A child's view on living with Asperger’s
Matthew Readman was asked by his grade-school teacher to write a book report last year that helped both his teacher and his parents help understand his perspective about living with Asperger’s, a higher-functioning form of autism.
In grade 4, I was asked to write a book report on Frankenstein. One of the questions my teacher asked was “What character can I associate my self with and why?” My answer was as follows:
"I feel like the monster. All he wanted is to be accepted as he was, he didn’t have any social skills and tried to adjust to the world he knew. All the monster wanted was a friend. People kept being mean to him because he was different. The monster gets angry and then just wants to be left alone. I feel the same way as the monster.
"Because of my Asperger’s people see me as 'the monster' because I don’t know sometimes how to act or do things normally. I try to adjust but when I fail people are mean to me too. All I want is a friend to like me just the way I am. The only difference between the monster and me is the monster kills when he’s angry and I just cry."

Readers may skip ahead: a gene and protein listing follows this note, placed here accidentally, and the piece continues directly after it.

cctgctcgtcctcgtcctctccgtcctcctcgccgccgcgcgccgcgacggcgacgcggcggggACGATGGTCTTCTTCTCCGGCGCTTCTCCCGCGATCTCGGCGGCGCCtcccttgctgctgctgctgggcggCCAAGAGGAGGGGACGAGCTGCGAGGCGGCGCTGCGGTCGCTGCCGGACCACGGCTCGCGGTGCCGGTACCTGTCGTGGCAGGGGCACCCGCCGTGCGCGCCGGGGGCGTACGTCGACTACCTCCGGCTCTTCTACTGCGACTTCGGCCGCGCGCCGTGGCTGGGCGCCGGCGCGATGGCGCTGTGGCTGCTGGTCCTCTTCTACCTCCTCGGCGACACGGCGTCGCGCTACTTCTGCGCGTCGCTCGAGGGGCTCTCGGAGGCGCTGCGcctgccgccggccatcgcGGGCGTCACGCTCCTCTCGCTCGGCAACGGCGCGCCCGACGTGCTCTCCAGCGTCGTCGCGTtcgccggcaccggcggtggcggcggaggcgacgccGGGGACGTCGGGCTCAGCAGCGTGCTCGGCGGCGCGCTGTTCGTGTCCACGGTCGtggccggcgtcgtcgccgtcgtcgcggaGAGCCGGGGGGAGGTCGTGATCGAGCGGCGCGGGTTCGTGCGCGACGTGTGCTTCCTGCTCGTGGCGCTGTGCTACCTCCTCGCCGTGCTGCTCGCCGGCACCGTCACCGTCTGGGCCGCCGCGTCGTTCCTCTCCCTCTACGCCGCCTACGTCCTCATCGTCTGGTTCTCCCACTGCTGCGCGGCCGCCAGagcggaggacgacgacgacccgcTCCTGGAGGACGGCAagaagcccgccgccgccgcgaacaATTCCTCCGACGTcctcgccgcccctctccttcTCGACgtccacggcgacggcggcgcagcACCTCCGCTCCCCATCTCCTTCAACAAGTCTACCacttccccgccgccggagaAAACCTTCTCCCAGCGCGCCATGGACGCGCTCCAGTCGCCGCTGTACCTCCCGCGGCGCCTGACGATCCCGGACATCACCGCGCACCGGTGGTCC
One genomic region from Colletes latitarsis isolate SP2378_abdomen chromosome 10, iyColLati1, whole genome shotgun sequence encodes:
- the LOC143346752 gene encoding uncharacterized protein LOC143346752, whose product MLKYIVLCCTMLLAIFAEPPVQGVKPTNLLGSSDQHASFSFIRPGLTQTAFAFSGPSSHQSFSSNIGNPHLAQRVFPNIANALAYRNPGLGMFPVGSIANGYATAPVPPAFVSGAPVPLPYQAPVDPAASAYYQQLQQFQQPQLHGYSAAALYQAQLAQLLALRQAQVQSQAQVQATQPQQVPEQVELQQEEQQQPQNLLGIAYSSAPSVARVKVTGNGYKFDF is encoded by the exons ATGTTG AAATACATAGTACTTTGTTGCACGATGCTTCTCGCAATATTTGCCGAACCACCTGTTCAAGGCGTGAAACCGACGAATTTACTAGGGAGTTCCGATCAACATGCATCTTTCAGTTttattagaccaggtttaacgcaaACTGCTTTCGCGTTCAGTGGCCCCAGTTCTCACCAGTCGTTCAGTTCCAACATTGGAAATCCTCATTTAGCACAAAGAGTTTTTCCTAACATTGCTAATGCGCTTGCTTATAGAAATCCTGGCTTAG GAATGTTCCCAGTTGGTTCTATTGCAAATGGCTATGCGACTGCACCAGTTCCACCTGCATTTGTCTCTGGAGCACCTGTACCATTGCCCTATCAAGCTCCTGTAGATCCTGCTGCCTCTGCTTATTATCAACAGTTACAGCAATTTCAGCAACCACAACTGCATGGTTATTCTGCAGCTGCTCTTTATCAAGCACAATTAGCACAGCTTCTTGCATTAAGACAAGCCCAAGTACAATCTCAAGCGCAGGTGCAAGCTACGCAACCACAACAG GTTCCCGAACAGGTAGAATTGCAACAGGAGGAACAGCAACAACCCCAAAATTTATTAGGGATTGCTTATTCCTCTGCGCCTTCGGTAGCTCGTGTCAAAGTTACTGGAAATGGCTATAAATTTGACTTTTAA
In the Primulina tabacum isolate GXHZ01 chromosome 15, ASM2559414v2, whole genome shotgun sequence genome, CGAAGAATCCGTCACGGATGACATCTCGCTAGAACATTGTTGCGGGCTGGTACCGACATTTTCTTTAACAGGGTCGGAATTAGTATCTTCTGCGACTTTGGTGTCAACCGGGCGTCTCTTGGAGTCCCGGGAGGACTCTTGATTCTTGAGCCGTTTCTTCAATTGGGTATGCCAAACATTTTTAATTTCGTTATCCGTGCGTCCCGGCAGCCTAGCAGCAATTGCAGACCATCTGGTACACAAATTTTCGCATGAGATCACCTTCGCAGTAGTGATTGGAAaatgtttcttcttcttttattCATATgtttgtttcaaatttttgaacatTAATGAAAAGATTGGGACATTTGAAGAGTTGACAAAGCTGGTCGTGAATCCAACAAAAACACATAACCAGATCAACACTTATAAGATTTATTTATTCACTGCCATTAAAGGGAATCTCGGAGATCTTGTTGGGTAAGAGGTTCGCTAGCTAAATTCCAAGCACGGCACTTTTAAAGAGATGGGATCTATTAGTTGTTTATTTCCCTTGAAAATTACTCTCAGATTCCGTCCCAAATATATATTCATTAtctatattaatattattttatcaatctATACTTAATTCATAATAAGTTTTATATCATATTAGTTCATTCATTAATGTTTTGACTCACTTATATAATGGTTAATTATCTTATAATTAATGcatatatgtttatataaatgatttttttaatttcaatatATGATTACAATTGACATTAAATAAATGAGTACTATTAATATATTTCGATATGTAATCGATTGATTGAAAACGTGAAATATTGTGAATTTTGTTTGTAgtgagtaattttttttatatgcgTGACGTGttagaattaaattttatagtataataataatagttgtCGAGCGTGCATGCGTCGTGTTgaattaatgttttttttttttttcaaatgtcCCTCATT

My teacher responded, “As people grow, they mature and are more capable of empathy. They are more capable to see the world through someone else’s eyes. Matthew, the people will learn that you are an amazing person with a spirit full of fun and love. I know I feel blessed to know you.” - Mrs. McKenna Clemens Mills P.S.
I’m writing this article to tell other kids my age that help is out there, sometimes it takes a long time to find, but there are agencies and people who actually care...
Yes my Asperger’s still haunts me at school or social gatherings, but through the last couple of years with the help of my teachers, agencies and the love of my parents I know one day maybe not for years, but one day I will be able to show the world that I and anyone with a disability is capable of great things.
- Matthew Readman, Age 10